Visiting Djerba in Tunisia, the Gateway to the Tunisian Sahara
By Stuart Forster
A vague image of a camel caravan plodding over golden desert dunes was all that my mind could conjure up whenever North Africa was mentioned before this, my first trip to Tunisia. Holiday makers sunning themselves on the private beaches of resort-hotels and luxury hotels set within hectares of palm groves were added to that mental picture only during my trip to Djerba.
The Mediterranean island of 208 square miles, located just three miles off Tunisia’s southern coastline, Djerba (sometimes also written as Jerba) is now easily accessible from London, as Tunisair has started flights between Gatwick and Djerba on Mondays and Thursdays. The plane pauses briefly to set down and pick up passengers in Monastir, close to Sousse, then continues on its three hour journey.
Sun seekers from continental Europe have already discovered Djerba and many of the locals have that envious talent of being able to switch between French, Spanish, Italian and German before tuning into English, the communications frequency which works best for me. A smattering of French comes in handy here, especially if you want to chat with people and find out more about the local culture, but a number staff in the four and five star hotels set within the island’s sizable Zone Touristique – the Tourist Zone which also hosts the island’s golf course, casino and a selection restaurants – have a reasonable command of English.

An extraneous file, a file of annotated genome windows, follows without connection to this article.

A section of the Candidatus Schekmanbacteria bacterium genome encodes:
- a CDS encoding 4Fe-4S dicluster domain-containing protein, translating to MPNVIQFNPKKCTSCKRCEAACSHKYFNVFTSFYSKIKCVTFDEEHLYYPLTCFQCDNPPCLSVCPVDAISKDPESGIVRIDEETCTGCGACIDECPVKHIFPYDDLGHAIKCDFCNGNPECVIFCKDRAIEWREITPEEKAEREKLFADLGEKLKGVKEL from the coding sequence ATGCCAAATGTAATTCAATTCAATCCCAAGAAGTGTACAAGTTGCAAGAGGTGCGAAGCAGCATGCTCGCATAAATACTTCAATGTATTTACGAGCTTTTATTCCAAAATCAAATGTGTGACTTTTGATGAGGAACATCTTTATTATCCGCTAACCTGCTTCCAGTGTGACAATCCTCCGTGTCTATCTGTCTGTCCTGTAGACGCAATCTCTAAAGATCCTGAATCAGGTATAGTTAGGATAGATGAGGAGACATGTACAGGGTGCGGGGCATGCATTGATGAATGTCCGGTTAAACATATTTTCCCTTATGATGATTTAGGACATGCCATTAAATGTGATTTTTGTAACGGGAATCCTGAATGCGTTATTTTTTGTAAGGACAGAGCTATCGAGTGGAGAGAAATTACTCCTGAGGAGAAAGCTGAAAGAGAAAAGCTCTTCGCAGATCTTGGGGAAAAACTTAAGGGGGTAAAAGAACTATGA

Sunbeds on the beach, set under straw sunshades, and cocktails brought by uniformed waiters to loungers by the poolside appeal to the majority of foreign visitors seeking their R&R on Djerba. And quad-bikes, kite surfing, archery, tennis and beach volleyball are among the activities offered to the more energetic guests. But my fair skin’s intolerance of the sun’s ultra-violet rays and a desire to taste a glass of traditional mint tea in a market place – a souk as they are known here – had me scurrying for the shade of Midoun, one of the island’s towns.